The decision to form an Economic and Monetary Union was taken by the European Council in the Dutch city of Maastricht in December 1991, and was later enshrined in the Treaty on European Union (the Maastricht Treaty). Economic and Monetary Union takes the EU one step further in its process of economic integration, which started in 1957 when it was founded. Economic integration brings the benefits of greater size, internal efficiency and robustness to the EU economy as a whole and to the economies of the individual Member States. This, in turn, offers opportunities for economic stability, higher growth and more employment – outcomes of direct benefit to EU citizens. In practical terms, EMU means:

  • Coordination of economic policy-making between Member States
  • Coordination of fiscal policies, notably through limits on government debt and deficit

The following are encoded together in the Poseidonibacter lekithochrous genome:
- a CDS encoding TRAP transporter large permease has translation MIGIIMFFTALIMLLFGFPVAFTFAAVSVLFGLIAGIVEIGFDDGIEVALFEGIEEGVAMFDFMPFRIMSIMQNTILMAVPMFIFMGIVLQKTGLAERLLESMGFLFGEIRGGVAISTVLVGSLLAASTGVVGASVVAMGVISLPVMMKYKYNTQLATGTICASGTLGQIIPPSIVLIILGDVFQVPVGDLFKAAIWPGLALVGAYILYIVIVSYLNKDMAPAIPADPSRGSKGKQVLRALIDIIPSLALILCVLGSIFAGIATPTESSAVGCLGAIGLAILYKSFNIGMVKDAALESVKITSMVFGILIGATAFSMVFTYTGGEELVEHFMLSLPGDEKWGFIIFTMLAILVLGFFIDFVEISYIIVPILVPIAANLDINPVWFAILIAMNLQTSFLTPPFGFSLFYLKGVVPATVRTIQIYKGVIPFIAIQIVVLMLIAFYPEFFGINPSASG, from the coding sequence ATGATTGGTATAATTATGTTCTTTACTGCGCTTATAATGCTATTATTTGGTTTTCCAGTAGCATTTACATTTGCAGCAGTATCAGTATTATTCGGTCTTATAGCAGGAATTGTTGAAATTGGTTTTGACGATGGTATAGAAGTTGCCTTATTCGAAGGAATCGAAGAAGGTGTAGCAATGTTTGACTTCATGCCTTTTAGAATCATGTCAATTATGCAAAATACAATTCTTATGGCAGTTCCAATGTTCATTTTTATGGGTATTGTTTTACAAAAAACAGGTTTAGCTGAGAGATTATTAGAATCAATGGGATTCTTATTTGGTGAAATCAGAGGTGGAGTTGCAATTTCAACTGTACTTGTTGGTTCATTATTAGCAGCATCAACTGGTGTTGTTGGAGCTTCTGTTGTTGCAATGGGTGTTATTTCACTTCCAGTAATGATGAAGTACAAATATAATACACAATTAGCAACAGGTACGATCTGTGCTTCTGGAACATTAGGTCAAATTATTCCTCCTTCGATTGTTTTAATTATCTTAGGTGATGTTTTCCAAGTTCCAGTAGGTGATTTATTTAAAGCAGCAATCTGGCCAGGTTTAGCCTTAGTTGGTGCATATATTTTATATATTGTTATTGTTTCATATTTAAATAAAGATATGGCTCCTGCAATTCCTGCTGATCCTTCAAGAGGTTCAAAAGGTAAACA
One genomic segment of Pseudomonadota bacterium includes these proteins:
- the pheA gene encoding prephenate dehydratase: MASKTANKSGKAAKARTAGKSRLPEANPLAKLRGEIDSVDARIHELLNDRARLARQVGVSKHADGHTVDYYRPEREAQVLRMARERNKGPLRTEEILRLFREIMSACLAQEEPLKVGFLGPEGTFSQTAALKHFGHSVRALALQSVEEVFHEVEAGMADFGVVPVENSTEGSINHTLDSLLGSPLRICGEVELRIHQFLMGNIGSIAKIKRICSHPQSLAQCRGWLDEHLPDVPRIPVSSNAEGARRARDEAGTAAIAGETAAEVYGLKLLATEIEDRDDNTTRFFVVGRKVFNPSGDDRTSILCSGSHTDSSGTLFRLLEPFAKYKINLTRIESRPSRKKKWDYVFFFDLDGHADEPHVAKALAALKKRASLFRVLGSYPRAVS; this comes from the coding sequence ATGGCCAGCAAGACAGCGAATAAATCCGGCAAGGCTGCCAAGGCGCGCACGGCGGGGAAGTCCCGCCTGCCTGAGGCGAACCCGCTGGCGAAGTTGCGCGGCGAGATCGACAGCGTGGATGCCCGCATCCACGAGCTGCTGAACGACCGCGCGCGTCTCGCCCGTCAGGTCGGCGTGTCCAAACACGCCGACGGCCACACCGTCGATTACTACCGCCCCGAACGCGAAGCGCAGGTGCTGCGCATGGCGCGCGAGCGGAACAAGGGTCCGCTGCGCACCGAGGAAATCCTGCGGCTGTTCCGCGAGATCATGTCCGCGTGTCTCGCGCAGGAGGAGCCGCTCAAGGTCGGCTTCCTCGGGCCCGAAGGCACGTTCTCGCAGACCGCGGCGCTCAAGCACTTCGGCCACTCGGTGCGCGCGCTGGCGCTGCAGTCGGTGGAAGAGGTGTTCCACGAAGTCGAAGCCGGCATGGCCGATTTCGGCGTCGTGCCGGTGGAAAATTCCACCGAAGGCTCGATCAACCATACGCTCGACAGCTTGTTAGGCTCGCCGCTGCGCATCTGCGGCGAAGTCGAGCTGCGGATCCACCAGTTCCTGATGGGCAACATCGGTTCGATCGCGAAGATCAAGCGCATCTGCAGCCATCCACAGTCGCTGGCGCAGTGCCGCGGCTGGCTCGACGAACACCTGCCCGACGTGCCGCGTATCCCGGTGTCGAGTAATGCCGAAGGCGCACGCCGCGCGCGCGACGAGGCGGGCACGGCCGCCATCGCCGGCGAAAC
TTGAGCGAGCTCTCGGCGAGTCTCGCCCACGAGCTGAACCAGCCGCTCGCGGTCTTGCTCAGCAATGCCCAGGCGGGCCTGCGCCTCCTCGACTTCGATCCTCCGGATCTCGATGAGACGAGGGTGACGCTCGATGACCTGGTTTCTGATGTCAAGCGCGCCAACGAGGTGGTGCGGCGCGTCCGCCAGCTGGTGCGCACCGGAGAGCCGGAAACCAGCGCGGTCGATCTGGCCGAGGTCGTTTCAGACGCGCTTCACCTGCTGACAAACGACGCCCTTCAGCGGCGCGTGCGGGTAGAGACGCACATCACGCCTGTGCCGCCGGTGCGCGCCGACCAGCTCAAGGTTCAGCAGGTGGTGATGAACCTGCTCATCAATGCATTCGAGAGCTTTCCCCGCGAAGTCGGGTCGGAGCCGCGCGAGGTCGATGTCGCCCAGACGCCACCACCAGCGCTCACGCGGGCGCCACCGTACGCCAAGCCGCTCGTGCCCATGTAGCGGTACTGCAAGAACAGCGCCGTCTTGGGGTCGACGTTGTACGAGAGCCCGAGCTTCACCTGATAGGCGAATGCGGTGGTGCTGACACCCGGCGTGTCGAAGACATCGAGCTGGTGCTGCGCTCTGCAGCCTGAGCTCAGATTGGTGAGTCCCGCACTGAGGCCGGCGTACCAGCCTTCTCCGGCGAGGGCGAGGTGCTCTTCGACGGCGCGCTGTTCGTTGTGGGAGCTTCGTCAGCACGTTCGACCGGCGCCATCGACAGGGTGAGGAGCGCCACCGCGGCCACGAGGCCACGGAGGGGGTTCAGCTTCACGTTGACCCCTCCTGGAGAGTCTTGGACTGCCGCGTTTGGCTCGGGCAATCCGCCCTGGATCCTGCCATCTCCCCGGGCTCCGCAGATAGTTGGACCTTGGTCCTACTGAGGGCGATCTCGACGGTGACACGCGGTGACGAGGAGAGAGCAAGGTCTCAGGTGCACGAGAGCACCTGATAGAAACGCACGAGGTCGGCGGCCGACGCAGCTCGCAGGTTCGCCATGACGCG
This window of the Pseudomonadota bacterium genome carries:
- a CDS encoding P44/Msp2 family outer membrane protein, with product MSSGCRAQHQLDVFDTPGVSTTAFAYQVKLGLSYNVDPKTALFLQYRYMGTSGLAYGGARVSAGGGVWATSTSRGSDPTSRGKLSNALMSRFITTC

• An independent monetary policy run by the European Central Bank (ECB)
  • Single rules and supervision of financial Institutions within the euro area
  • The single currency and the euro area

Economic governance under EMU

Within the EMU there is no single institution responsible for economic policy. Instead, the responsibility is divided between Member States and the EU institutions. The main actors in EMU are:

  • The European Council – sets the main policy orientations
  • The Council of the EU (the 'Council') – coordinates EU economic policy-making and decides whether a Member State may adopt the euro
  • The 'Eurogroup' – coordinates policies of common interest for the euro-area Member States
  • The Member States – set their national budgets within agreed limits for deficit and debt, and determine their own structural policies involving labour, pensions and capital markets
  • The European Commission – monitors performance and compliance
  • The European Central Bank (ECB) – sets monetary policy, with price stability as the primary objective and act as central supervisor of financial Institutions in the euro area
  • The European Parliament - shares the job of formulating legislation with the Council, and subjects economic governance to democratic scrutiny in particular through the new Economic Dialogue